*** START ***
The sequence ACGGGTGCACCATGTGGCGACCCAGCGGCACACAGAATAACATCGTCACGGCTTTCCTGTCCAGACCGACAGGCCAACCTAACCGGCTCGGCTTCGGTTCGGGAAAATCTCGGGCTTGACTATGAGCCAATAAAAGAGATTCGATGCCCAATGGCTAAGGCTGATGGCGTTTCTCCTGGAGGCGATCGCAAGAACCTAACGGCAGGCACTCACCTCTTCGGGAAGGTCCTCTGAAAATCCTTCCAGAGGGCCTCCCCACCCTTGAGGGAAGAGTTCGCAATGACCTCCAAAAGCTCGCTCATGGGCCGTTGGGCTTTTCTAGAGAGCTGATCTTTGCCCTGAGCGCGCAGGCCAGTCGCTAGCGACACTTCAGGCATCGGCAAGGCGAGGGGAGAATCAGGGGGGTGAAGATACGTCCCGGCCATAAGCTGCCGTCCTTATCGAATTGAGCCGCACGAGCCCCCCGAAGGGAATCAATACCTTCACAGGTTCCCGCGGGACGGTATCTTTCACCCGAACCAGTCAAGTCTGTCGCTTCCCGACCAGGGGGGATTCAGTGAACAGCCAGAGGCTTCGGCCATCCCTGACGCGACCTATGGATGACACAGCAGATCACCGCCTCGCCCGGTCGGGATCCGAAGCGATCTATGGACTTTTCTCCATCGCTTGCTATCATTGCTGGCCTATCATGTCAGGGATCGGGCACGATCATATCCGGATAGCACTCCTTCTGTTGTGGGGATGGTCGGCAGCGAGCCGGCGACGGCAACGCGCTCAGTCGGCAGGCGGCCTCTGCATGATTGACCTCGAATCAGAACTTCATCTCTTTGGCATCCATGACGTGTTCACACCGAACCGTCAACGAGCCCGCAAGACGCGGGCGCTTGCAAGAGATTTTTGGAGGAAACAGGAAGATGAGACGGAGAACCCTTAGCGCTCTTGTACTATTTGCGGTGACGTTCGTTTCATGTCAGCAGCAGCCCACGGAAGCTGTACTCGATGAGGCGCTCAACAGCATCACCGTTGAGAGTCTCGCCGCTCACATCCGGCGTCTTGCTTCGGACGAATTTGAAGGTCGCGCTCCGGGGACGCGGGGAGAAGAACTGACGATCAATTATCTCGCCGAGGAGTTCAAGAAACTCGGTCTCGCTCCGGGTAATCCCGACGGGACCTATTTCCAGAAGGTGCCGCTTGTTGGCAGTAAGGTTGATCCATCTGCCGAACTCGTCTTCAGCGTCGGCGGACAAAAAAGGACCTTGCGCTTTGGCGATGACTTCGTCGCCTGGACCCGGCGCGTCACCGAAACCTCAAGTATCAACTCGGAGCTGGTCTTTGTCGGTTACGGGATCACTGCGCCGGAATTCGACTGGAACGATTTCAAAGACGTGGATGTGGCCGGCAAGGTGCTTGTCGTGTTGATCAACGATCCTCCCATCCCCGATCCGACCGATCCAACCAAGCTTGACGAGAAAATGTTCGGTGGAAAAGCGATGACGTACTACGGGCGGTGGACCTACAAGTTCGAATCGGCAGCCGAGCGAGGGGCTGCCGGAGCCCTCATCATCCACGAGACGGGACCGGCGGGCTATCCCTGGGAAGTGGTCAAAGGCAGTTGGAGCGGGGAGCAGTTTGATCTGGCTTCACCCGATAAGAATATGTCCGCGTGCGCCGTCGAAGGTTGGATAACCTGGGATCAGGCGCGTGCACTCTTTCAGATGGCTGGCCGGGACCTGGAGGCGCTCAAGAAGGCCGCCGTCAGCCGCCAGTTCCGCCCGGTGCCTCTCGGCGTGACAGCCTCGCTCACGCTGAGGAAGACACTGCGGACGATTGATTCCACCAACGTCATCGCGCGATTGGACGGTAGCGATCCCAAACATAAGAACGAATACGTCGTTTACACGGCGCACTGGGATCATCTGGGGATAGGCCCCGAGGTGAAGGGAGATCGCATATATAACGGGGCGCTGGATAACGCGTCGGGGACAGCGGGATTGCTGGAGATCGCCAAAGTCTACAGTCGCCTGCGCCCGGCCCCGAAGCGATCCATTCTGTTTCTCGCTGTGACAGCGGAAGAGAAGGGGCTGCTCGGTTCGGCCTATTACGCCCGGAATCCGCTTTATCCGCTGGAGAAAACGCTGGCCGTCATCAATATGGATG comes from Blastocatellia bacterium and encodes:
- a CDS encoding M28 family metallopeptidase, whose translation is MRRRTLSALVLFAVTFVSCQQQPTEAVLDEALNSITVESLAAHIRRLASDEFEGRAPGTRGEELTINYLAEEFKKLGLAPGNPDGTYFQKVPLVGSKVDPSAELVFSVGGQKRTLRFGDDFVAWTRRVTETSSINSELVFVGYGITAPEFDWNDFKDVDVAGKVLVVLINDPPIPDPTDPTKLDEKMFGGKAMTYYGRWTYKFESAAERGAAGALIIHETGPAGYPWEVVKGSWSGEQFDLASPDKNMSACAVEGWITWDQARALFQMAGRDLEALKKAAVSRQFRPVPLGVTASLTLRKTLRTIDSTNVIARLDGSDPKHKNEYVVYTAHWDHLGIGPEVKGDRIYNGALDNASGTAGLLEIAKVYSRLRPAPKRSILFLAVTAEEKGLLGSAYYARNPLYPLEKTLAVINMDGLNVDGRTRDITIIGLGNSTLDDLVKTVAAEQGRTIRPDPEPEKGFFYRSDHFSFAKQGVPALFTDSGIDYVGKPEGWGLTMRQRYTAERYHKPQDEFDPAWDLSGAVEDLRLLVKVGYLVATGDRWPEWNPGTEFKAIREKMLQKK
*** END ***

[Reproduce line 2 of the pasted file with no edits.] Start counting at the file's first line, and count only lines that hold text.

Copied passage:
- a CDS encoding M28 family metallopeptidase, whose translation is MRRRTLSALVLFAVTFVSCQQQPTEAVLDEALNSITVESLAAHIRRLASDEFEGRAPGTRGEELTINYLAEEFKKLGLAPGNPDGTYFQKVPLVGSKVDPSAELVFSVGGQKRTLRFGDDFVAWTRRVTETSSINSELVFVGYGITAPEFDWNDFKDVDVAGKVLVVLINDPPIPDPTDPTKLDEKMFGGKAMTYYGRWTYKFESAAERGAAGALIIHETGPAGYPWEVVKGSWSGEQFDLASPDKNMSACAVEGWITWDQARALFQMAGRDLEALKKAAVSRQFRPVPLGVTASLTLRKTLRTIDSTNVIARLDGSDPKHKNEYVVYTAHWDHLGIGPEVKGDRIYNGALDNASGTAGLLEIAKVYSRLRPAPKRSILFLAVTAEEKGLLGSAYYARNPLYPLEKTLAVINMDGLNVDGRTRDITIIGLGNSTLDDLVKTVAAEQGRTIRPDPEPEKGFFYRSDHFSFAKQGVPALFTDSGIDYVGKPEGWGLTMRQRYTAERYHKPQDEFDPAWDLSGAVEDLRLLVKVGYLVATGDRWPEWNPGTEFKAIREKMLQKK